Road Nationals 2011

Last night I got back from Burlington Ontario, host to the 2011 Canadian National Road Championships.  This year would be my first time taking the start with the big guns, since I’m no longer a junior I now have to duke it out against the likes of Rollin, Veilleux, Meier, Tuft, etc. etc.

We had arrived in Toronto at the start of last week, and spent the first few days doing course recon, getting things organized for the weekend, and lots of driving (I coudn’t take the commuting in a big city)!  After a lot of prep, Thursday was finally time for the first event.  The individual TT was a 43km race, consisting of 2 laps of a tough course.  It was tough to put a finger on what made this course so challenging – sure it had a small climb near the start, fairly strong winds, and mostly rolling terrain, but there wasn’t one section that was really key…nothing super difficult.  I guess it was more just the combination of everything.  The small climb got the lactic acid building in your legs, and then there was just nowhere to recover.  It was the type of course where you could lose major chunks of time if you really blew up.

For me, everything was going great on the day of the event.  My legs were great, brain was focused, and everything seemed to fall into place perfectly.  After a good warmup it was time to roll down to the start line to get things underway.  I was one of the earliest starters, so would have a long wait to see the final results.  One plus, however, was that my minute man was a good friend of mine – Simon Lambert Lemay of Spidertech and there’s always a little extra motivation to catch a friend of yours. 

My main concern was the distance of the race – the longest TT I had done prior to this was 27kms, so pacing this one properly would be key.  In the end I played it perfectly, with both lap times nearly identical.  Being only the 3rd starter I was able to set the fastest time and was sitting in the lead for a good while.  However, as some of the other fast guys finished up I would bump back every now and then.  When all was said and done I was the 6th U23 and 14th out of all the elites.  I’m not going to lie, I was hoping for a podium but I am really pleased with my ride and can’t be too disappointed with the result either.  I have a lot of confidence going into the future.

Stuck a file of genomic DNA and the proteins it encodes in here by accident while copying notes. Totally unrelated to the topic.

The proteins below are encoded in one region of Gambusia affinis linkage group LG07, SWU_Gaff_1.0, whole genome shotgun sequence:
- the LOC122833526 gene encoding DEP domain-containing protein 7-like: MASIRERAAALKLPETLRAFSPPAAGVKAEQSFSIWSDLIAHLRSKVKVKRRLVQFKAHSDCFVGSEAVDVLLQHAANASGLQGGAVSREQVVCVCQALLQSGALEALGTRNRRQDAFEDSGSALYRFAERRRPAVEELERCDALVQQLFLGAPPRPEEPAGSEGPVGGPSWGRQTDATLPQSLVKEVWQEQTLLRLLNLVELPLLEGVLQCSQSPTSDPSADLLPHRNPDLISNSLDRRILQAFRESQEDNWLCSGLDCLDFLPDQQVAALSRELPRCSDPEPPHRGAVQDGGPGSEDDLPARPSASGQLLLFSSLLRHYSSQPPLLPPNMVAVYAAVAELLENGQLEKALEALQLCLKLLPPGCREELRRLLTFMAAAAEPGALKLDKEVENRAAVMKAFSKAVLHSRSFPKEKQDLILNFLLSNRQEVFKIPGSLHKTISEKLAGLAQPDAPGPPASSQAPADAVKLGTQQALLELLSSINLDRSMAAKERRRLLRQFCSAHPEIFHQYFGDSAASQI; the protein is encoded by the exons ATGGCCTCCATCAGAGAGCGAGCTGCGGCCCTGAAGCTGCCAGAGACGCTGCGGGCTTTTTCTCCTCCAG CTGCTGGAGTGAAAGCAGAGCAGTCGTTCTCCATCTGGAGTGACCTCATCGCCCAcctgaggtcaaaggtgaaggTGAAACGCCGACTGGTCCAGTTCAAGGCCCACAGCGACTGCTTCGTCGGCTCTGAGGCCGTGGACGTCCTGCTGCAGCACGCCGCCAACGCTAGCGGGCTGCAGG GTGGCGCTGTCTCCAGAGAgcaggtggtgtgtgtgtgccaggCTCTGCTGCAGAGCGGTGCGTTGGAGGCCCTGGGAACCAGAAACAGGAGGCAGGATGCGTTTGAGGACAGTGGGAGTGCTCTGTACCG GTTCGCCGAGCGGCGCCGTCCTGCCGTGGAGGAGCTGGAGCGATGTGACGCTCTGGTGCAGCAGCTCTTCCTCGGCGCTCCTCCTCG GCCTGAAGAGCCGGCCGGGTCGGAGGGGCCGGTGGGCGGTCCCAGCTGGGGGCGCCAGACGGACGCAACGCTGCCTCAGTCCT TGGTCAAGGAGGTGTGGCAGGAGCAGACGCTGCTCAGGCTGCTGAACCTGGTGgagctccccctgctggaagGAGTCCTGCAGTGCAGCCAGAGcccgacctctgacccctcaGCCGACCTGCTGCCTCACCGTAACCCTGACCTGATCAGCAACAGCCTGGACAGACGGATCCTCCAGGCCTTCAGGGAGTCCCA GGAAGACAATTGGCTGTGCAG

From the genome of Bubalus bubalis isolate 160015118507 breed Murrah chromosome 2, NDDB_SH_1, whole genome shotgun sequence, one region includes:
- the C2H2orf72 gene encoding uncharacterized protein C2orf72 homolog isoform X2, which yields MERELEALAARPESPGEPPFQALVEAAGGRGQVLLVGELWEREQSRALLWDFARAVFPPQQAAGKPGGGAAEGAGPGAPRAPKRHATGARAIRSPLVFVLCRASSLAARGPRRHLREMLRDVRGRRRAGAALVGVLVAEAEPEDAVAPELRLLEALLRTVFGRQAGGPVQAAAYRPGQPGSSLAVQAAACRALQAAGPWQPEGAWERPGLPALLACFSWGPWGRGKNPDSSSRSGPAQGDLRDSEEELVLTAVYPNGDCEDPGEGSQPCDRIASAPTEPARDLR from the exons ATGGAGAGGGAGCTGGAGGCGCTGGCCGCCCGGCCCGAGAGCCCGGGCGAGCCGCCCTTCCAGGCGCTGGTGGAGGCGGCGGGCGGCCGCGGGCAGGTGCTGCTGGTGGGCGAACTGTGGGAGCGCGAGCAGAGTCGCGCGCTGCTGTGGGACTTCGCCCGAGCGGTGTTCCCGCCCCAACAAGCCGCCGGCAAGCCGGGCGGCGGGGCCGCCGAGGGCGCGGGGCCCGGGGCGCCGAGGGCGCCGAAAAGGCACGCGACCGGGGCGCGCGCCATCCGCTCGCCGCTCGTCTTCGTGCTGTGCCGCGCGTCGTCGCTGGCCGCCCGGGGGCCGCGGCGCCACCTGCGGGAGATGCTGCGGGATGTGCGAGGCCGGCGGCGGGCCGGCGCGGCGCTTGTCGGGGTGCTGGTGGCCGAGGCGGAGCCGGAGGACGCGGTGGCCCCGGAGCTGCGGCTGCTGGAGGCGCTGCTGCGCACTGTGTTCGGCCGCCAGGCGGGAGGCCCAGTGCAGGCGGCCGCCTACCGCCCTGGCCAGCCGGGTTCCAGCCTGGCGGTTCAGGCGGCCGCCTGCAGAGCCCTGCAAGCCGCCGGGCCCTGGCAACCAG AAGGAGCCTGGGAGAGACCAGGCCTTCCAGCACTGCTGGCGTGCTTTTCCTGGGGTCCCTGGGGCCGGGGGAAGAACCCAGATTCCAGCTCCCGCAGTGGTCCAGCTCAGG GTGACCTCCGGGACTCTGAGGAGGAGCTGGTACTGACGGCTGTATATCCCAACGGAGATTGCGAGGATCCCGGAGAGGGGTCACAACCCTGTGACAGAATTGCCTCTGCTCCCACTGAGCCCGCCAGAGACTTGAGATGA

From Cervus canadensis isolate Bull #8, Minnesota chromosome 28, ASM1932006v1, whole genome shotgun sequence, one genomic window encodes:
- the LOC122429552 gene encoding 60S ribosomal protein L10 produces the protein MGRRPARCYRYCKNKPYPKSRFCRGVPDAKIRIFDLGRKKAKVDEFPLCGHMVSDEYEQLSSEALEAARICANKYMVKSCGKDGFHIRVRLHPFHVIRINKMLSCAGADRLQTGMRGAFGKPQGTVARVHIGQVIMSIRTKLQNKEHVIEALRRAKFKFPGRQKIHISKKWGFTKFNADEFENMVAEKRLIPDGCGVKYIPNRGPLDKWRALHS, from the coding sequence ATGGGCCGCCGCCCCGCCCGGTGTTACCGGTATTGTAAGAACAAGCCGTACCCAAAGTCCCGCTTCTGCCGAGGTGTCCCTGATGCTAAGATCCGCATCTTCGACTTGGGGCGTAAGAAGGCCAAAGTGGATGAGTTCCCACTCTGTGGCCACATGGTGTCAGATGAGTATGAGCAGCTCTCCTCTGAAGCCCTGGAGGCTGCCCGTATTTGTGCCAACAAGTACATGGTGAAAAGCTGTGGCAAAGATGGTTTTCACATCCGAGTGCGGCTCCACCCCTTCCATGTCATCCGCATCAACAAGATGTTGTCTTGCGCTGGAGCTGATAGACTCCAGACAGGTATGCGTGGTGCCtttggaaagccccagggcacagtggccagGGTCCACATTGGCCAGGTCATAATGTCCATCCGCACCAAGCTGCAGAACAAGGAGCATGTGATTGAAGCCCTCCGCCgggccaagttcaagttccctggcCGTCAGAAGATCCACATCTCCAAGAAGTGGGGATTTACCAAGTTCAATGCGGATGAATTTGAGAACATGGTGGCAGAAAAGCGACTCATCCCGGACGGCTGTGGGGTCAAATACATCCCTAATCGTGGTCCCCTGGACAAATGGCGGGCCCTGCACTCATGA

After the Friday as a recovery day, Saturday featured the big show of the weekend.  Nearly 200 guys, 180kms of racing over a 13km lap with a monster climb up to the finish.  On top of that, the start wasn’t until 4 in the afternoon, just to add the posibility of darkness to the epicness of this race.  The start line was so incredibly crouded you could barely breathe…it was clear the first few laps would be very dangerous until the pack got whittled down a bit.

With 15 Spidertech riders on the line, it was their race to control.  They certainly did that with their big white and blue train hammering the front.  By lap one there had already been a huge selection, and every lap from there on splits were opening up left and right.  The climb was way tougher than I expected, but my legs were really good.  I made one mistake early on and it was a very costly one.  The first few laps I was climbing near the front each time and not wasting much energy.  Unfortunately that wasn’t the case on the lap where it counted though…I started the climb a bit too far back and tried to work my way up from there.  I was passing lots of guys, but looking up I could see a group of about 20 guys separating from the rest.  These 20 guys were not just anyone either, it was just about everyone who had a shot at winning the day.  I killed myself to get across the gap when it was small, but it wasn’t happening…they took off as if they had an extra gear.  Although the elite race was certainly gone at this point, and so was the U23 title, there were still many places in the top 10 for us U23s, and also a possible selection to the World Championships team. 

With that in mind our group continued to race hard.  We tried everything to distance ourselves from the others, and possibly catch anyone who would be dropped from the leaders.  Each lap probably got slower, but also harder as our once fresh legs became heavier and heavier.  It truly was an exhausting race and despite many attempts to get away, the riders who didn’t drop out from our group all pretty much came in together.  It was only the final climb that would decide the finishing order.  When the results came back I was 12th for the U23s.  Again, some disappointment, but I knew I could also be proud that I finished.  I think only about 20% of the starters actually made it to the line.  I’m still replaying things in my mind so next time I can make that split, I guess you learn things everytime you race but it’s tough when you’re so close, just missing that extra little kick to get across.